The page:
Lately, I’ve been thinking about this problem in the context of acquisitions of nascent competitors—firms whose prospective innovation represents a serious future threat to an incumbent. For example, Instagram and WhatsApp were nascent competitors for Facebook at the time Facebook acquired them. A promising but unproven cure for a disease represents nascent competition for a therapy that is the current standard of care. Upstart nascent competitors are an important source of innovation, both in their own right and because they spur the incumbent to innovate in response. What to do about the elimination of nascent competition is therefore an urgent concern for antitrust authorities and commentators all over the world.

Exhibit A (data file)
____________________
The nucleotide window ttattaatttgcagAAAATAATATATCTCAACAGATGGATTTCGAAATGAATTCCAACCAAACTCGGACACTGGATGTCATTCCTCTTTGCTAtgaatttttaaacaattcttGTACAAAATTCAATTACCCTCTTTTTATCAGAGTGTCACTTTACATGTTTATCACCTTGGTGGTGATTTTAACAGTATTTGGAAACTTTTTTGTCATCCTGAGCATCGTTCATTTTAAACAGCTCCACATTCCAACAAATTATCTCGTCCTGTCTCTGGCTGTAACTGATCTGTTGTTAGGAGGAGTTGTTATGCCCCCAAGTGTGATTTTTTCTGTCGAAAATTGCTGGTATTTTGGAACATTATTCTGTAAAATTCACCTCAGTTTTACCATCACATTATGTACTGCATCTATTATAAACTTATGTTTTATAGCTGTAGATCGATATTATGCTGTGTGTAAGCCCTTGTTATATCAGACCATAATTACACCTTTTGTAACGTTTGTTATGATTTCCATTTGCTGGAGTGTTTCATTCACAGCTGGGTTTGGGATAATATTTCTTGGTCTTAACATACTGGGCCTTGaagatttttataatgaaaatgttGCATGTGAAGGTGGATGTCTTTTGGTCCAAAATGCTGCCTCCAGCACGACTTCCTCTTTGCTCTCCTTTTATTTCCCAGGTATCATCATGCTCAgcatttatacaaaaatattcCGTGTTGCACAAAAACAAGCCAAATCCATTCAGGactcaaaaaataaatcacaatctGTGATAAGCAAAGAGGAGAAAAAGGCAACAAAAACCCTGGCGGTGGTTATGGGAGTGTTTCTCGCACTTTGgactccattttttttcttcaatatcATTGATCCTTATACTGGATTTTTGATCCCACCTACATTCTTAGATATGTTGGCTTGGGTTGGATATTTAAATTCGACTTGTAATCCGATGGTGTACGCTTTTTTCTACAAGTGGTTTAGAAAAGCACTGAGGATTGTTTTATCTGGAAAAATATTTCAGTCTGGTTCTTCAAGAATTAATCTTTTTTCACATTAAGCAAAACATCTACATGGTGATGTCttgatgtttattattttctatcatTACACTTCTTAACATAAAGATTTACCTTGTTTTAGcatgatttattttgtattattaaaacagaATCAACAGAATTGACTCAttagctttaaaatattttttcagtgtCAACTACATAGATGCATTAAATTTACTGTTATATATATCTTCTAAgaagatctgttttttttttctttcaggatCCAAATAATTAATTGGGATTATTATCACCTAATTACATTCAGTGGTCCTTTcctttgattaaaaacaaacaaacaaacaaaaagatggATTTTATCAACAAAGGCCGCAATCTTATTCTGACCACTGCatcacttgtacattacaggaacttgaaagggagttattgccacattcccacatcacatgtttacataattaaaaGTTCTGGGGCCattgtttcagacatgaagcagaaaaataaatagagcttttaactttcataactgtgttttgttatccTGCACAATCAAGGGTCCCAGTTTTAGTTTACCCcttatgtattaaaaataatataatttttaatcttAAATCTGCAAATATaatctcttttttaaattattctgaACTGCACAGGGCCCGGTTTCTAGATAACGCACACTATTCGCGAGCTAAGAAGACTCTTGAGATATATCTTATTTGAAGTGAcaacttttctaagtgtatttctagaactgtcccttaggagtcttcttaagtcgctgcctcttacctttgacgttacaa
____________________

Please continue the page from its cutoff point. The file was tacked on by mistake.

Tim Wu and I have a new paper, available here, that examines nascent competition as a distinct analytical category and considers what antitrust law can do about it. Here I want to focus on one piece of the puzzle, the uncertain nature of the harm. Nascent competitors often pose a uniquely potent threat to an entrenched incumbent. But the firm’s potency as a competitor is as yet not fully developed and hence unproven. The firm’s eventual significance is uncertain. This is particularly true in the environments of rapid technological change in which nascent threats tend to arise. That uncertainty, along with a lack of present, direct competition, may make enforcers and courts hesitant or unwilling to prevent an incumbent from acquiring or excluding a nascent threat. A hesitant enforcer might insist on strong proof that the competitor, if left alone, probably would have grown into a full-fledged rival, yet in so doing, neglect an important category of anticompetitive behavior.